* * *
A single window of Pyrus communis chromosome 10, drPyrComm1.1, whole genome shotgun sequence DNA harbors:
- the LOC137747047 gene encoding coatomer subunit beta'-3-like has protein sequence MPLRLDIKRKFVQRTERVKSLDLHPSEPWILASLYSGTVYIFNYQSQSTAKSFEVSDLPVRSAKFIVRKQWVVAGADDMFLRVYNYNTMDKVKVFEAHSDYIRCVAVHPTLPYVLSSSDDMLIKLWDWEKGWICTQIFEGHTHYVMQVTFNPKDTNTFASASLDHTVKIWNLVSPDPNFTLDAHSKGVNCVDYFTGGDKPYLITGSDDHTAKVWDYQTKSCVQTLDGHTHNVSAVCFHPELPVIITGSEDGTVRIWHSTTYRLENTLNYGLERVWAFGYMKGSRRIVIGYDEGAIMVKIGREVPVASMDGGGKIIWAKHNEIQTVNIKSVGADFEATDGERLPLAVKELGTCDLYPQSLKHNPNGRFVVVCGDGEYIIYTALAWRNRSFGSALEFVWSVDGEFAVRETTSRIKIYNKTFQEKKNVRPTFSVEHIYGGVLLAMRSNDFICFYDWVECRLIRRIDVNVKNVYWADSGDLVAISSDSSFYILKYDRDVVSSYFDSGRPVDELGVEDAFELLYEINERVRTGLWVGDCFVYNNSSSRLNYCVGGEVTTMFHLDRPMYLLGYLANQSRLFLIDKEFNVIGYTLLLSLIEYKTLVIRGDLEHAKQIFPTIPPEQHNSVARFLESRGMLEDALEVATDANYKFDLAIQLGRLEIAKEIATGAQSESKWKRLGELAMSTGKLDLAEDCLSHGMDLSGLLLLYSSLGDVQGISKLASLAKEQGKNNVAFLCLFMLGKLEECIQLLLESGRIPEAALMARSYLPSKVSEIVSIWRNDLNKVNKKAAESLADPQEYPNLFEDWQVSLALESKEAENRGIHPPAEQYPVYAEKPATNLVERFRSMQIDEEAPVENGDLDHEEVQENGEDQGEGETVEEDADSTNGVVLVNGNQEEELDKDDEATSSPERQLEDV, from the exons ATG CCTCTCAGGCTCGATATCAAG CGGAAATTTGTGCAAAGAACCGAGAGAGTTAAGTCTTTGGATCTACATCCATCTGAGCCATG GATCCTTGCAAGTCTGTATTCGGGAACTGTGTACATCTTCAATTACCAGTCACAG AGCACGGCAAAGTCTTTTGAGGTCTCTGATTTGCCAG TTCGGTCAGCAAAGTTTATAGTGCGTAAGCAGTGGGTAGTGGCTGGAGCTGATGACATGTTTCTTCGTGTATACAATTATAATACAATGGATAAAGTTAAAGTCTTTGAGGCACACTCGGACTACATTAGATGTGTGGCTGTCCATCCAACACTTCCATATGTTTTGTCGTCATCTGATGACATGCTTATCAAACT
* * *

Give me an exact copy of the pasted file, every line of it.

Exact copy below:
A single window of Pyrus communis chromosome 10, drPyrComm1.1, whole genome shotgun sequence DNA harbors:
- the LOC137747047 gene encoding coatomer subunit beta'-3-like has protein sequence MPLRLDIKRKFVQRTERVKSLDLHPSEPWILASLYSGTVYIFNYQSQSTAKSFEVSDLPVRSAKFIVRKQWVVAGADDMFLRVYNYNTMDKVKVFEAHSDYIRCVAVHPTLPYVLSSSDDMLIKLWDWEKGWICTQIFEGHTHYVMQVTFNPKDTNTFASASLDHTVKIWNLVSPDPNFTLDAHSKGVNCVDYFTGGDKPYLITGSDDHTAKVWDYQTKSCVQTLDGHTHNVSAVCFHPELPVIITGSEDGTVRIWHSTTYRLENTLNYGLERVWAFGYMKGSRRIVIGYDEGAIMVKIGREVPVASMDGGGKIIWAKHNEIQTVNIKSVGADFEATDGERLPLAVKELGTCDLYPQSLKHNPNGRFVVVCGDGEYIIYTALAWRNRSFGSALEFVWSVDGEFAVRETTSRIKIYNKTFQEKKNVRPTFSVEHIYGGVLLAMRSNDFICFYDWVECRLIRRIDVNVKNVYWADSGDLVAISSDSSFYILKYDRDVVSSYFDSGRPVDELGVEDAFELLYEINERVRTGLWVGDCFVYNNSSSRLNYCVGGEVTTMFHLDRPMYLLGYLANQSRLFLIDKEFNVIGYTLLLSLIEYKTLVIRGDLEHAKQIFPTIPPEQHNSVARFLESRGMLEDALEVATDANYKFDLAIQLGRLEIAKEIATGAQSESKWKRLGELAMSTGKLDLAEDCLSHGMDLSGLLLLYSSLGDVQGISKLASLAKEQGKNNVAFLCLFMLGKLEECIQLLLESGRIPEAALMARSYLPSKVSEIVSIWRNDLNKVNKKAAESLADPQEYPNLFEDWQVSLALESKEAENRGIHPPAEQYPVYAEKPATNLVERFRSMQIDEEAPVENGDLDHEEVQENGEDQGEGETVEEDADSTNGVVLVNGNQEEELDKDDEATSSPERQLEDV, from the exons ATG CCTCTCAGGCTCGATATCAAG CGGAAATTTGTGCAAAGAACCGAGAGAGTTAAGTCTTTGGATCTACATCCATCTGAGCCATG GATCCTTGCAAGTCTGTATTCGGGAACTGTGTACATCTTCAATTACCAGTCACAG AGCACGGCAAAGTCTTTTGAGGTCTCTGATTTGCCAG TTCGGTCAGCAAAGTTTATAGTGCGTAAGCAGTGGGTAGTGGCTGGAGCTGATGACATGTTTCTTCGTGTATACAATTATAATACAATGGATAAAGTTAAAGTCTTTGAGGCACACTCGGACTACATTAGATGTGTGGCTGTCCATCCAACACTTCCATATGTTTTGTCGTCATCTGATGACATGCTTATCAAACT